Born in Russia, Sarnoff's early childhood was spent studying to be a rabbi. He emigrated to the US in 1900, and was forced to work to feed his parents and siblings. He was selling Yiddish-language newspapers in New York. He Joined the Marconi Wireless Company in 1906, and studied electrical engineering at the Pratt Institute.
When he was put in charge of radio broadcasting at RCA, he soon recognized the potential of television. He was determined to pioneer the medium, but could not find the appropriate technology. Then in 1929, Vladimir Zworykin invented the all-electric camera tube. Zworykin demonstrated both the iconoscope and kinescope to the Institute of Radio Engineers. In attendance was David Sarnoff. When the two met, Zworykin promised Sarnoff he could build viable television systems with a mere $100,000 grant in 2 years. He was off by several orders of magnitude and several years, but Sarnoff decided to invest (but that time he had already became president of RCA). He hired Zworykin to develop his television system for RCA. The final cost of the enterprise was closer to $50 million. On the way they had to battle a young genius inventor Philo T. Farnsworth who managed to secure patents for his solution to broadcasting moving pictures.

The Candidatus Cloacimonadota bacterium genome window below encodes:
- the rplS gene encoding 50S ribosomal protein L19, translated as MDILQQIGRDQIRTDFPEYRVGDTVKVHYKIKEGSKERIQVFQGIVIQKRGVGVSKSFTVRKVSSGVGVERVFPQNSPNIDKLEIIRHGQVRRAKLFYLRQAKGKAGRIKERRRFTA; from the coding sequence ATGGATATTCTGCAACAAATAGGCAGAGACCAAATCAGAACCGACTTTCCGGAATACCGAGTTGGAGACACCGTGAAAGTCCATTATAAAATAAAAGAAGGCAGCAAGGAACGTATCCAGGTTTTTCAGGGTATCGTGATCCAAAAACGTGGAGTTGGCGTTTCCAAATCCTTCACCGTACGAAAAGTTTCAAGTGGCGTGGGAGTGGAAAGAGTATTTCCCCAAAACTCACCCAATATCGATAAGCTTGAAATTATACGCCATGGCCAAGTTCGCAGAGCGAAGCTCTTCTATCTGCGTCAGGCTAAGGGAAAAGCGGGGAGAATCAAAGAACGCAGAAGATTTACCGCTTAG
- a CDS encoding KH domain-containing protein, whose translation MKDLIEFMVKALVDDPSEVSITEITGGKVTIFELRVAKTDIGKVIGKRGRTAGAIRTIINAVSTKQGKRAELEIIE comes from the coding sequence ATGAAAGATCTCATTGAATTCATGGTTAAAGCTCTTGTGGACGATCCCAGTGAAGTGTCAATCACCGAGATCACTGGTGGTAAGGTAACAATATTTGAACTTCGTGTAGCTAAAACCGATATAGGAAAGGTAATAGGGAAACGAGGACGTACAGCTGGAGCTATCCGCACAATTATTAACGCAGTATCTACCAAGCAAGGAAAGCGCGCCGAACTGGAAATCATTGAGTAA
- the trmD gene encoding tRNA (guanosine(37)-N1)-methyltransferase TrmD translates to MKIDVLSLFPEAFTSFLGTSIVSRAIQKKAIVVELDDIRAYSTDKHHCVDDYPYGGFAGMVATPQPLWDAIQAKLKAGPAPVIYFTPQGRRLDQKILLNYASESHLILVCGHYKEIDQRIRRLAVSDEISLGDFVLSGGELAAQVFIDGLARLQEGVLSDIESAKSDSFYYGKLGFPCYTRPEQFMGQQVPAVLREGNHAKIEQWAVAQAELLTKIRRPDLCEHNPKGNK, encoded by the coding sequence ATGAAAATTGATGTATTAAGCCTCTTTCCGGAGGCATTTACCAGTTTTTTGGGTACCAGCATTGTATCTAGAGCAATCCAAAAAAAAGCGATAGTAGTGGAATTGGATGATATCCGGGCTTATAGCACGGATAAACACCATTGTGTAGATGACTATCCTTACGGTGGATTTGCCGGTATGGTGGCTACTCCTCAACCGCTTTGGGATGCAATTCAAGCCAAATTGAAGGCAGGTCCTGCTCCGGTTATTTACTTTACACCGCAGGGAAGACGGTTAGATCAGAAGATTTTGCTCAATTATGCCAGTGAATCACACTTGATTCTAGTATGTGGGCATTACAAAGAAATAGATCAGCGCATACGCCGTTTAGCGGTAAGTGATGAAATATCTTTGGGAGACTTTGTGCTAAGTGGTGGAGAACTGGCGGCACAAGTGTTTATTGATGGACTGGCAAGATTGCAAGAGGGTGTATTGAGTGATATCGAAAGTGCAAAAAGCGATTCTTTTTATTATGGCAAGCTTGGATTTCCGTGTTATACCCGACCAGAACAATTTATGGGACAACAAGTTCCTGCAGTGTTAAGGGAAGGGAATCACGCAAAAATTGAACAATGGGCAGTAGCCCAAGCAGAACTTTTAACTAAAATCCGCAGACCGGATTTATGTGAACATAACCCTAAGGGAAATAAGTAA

In 1929, Sarnoff engineered the purchase of The Victor Talking Machine Company, the nations largest manufacturer or records and phonogrphs, merging radio-phonogrph production at Victor's large manufacturing facility in Camden, NJ.
Initially, the Great Depression caused RCA to cut costs, but Zworykin project was protected. After nine years of hard work, Sarnoff's determination and Zworykin's genius, they had a commercial system ready to launch. F.D. Roosevelt was the first president to be shown on TV (New York World's Fair 1939). Meanwhile, an alternative system was adopted in Britain and used by the BBC in 1936. However, World War II put a halt to a dynamic growth of the early television.
After the war, RCA introduced monochrome television on a wide scale to the American population. In 1953, RCA's color-TV standard was adopted as the standard for American color TV.
In 1970, at 79, Sarnoff retired. The next year he died in his sleep of cardiac arrest. Without his leadership, RCA quickly faded during the 1970s, and today exists in name only as a subsidiary of General Electric.